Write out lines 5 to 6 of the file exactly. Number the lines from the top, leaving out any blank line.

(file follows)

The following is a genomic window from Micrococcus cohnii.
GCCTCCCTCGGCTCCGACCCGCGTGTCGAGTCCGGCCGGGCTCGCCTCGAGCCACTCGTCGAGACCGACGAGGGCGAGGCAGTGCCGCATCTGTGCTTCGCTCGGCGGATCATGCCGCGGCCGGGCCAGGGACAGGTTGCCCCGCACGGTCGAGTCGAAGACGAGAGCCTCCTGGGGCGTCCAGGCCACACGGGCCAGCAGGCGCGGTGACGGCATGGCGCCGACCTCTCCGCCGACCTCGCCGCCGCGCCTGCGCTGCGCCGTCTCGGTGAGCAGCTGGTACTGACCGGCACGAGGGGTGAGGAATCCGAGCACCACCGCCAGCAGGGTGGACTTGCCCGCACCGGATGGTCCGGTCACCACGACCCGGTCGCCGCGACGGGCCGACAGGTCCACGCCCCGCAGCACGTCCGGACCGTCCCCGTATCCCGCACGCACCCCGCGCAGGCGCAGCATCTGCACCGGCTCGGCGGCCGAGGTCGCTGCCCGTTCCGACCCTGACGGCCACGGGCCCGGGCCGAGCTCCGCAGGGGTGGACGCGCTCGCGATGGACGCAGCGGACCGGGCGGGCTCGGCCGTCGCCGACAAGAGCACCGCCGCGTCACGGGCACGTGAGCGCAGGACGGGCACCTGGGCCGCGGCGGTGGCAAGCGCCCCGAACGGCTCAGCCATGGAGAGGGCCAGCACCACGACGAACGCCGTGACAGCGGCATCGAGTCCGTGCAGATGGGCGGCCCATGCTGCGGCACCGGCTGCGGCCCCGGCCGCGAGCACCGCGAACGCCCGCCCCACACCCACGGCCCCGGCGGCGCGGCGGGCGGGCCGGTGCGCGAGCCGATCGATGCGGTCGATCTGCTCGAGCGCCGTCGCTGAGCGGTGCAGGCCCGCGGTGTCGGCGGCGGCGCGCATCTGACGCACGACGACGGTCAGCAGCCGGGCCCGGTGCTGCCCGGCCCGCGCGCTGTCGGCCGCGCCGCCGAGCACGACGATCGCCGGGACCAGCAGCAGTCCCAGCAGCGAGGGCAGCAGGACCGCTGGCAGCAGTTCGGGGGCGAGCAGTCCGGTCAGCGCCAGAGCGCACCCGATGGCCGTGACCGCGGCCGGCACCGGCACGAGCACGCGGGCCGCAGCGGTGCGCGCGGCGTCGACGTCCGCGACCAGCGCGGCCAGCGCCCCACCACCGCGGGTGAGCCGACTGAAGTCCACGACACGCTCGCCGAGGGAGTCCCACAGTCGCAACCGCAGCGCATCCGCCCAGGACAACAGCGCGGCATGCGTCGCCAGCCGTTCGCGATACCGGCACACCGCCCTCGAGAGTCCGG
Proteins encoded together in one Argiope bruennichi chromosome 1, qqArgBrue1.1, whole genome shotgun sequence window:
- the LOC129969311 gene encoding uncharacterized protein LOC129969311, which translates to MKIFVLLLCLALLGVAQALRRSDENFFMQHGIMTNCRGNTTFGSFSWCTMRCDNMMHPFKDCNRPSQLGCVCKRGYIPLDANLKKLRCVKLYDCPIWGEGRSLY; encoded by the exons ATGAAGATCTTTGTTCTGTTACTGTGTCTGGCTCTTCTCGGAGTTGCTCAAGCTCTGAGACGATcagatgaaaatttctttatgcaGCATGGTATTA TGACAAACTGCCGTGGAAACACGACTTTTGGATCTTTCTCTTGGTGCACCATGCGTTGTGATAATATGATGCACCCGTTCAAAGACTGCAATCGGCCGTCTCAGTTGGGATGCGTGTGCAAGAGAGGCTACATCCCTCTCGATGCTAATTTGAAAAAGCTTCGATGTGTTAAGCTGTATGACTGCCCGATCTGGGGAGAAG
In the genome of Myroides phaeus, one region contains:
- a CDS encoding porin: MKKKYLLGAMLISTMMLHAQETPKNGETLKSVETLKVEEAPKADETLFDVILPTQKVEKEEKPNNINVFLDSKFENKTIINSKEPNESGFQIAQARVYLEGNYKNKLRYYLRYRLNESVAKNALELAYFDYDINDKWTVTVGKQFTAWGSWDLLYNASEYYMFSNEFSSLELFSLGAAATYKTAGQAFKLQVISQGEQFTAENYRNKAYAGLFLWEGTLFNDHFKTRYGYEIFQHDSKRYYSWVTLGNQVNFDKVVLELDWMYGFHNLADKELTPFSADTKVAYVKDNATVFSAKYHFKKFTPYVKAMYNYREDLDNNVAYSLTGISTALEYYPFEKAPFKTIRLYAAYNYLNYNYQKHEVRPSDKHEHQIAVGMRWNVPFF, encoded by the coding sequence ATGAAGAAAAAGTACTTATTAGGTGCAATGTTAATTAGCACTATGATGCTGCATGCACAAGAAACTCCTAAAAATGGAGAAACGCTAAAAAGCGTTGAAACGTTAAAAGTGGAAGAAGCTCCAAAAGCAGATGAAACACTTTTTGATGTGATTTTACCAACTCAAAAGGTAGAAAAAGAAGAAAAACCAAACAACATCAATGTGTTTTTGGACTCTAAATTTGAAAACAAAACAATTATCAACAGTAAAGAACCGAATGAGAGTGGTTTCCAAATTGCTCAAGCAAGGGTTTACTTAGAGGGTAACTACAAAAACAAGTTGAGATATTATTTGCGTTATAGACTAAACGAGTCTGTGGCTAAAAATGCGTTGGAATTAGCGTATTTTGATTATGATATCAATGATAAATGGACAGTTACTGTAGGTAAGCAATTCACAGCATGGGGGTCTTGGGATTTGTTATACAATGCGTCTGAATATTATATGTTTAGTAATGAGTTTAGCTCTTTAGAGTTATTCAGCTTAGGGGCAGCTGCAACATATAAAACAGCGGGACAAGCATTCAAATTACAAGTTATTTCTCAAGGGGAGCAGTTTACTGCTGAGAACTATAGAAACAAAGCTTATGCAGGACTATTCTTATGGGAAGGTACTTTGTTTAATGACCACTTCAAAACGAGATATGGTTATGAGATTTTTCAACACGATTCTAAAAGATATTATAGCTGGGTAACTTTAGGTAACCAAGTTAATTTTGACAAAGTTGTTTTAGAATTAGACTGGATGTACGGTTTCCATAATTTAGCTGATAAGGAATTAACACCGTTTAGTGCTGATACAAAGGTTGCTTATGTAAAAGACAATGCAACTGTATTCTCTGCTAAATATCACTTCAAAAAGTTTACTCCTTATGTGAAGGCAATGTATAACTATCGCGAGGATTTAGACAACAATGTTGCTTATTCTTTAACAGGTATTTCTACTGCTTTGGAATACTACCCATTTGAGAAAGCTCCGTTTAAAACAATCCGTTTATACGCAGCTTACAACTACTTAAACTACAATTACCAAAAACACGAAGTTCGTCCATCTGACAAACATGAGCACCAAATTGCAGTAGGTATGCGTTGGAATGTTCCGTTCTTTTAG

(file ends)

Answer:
In the genome of Myroides phaeus, one region contains:
- a CDS encoding porin: MKKKYLLGAMLISTMMLHAQETPKNGETLKSVETLKVEEAPKADETLFDVILPTQKVEKEEKPNNINVFLDSKFENKTIINSKEPNESGFQIAQARVYLEGNYKNKLRYYLRYRLNESVAKNALELAYFDYDINDKWTVTVGKQFTAWGSWDLLYNASEYYMFSNEFSSLELFSLGAAATYKTAGQAFKLQVISQGEQFTAENYRNKAYAGLFLWEGTLFNDHFKTRYGYEIFQHDSKRYYSWVTLGNQVNFDKVVLELDWMYGFHNLADKELTPFSADTKVAYVKDNATVFSAKYHFKKFTPYVKAMYNYREDLDNNVAYSLTGISTALEYYPFEKAPFKTIRLYAAYNYLNYNYQKHEVRPSDKHEHQIAVGMRWNVPFF, encoded by the coding sequence ATGAAGAAAAAGTACTTATTAGGTGCAATGTTAATTAGCACTATGATGCTGCATGCACAAGAAACTCCTAAAAATGGAGAAACGCTAAAAAGCGTTGAAACGTTAAAAGTGGAAGAAGCTCCAAAAGCAGATGAAACACTTTTTGATGTGATTTTACCAACTCAAAAGGTAGAAAAAGAAGAAAAACCAAACAACATCAATGTGTTTTTGGACTCTAAATTTGAAAACAAAACAATTATCAACAGTAAAGAACCGAATGAGAGTGGTTTCCAAATTGCTCAAGCAAGGGTTTACTTAGAGGGTAACTACAAAAACAAGTTGAGATATTATTTGCGTTATAGACTAAACGAGTCTGTGGCTAAAAATGCGTTGGAATTAGCGTATTTTGATTATGATATCAATGATAAATGGACAGTTACTGTAGGTAAGCAATTCACAGCATGGGGGTCTTGGGATTTGTTATACAATGCGTCTGAATATTATATGTTTAGTAATGAGTTTAGCTCTTTAGAGTTATTCAGCTTAGGGGCAGCTGCAACATATAAAACAGCGGGACAAGCATTCAAATTACAAGTTATTTCTCAAGGGGAGCAGTTTACTGCTGAGAACTATAGAAACAAAGCTTATGCAGGACTATTCTTATGGGAAGGTACTTTGTTTAATGACCACTTCAAAACGAGATATGGTTATGAGATTTTTCAACACGATTCTAAAAGATATTATAGCTGGGTAACTTTAGGTAACCAAGTTAATTTTGACAAAGTTGTTTTAGAATTAGACTGGATGTACGGTTTCCATAATTTAGCTGATAAGGAATTAACACCGTTTAGTGCTGATACAAAGGTTGCTTATGTAAAAGACAATGCAACTGTATTCTCTGCTAAATATCACTTCAAAAAGTTTACTCCTTATGTGAAGGCAATGTATAACTATCGCGAGGATTTAGACAACAATGTTGCTTATTCTTTAACAGGTATTTCTACTGCTTTGGAATACTACCCATTTGAGAAAGCTCCGTTTAAAACAATCCGTTTATACGCAGCTTACAACTACTTAAACTACAATTACCAAAAACACGAAGTTCGTCCATCTGACAAACATGAGCACCAAATTGCAGTAGGTATGCGTTGGAATGTTCCGTTCTTTTAG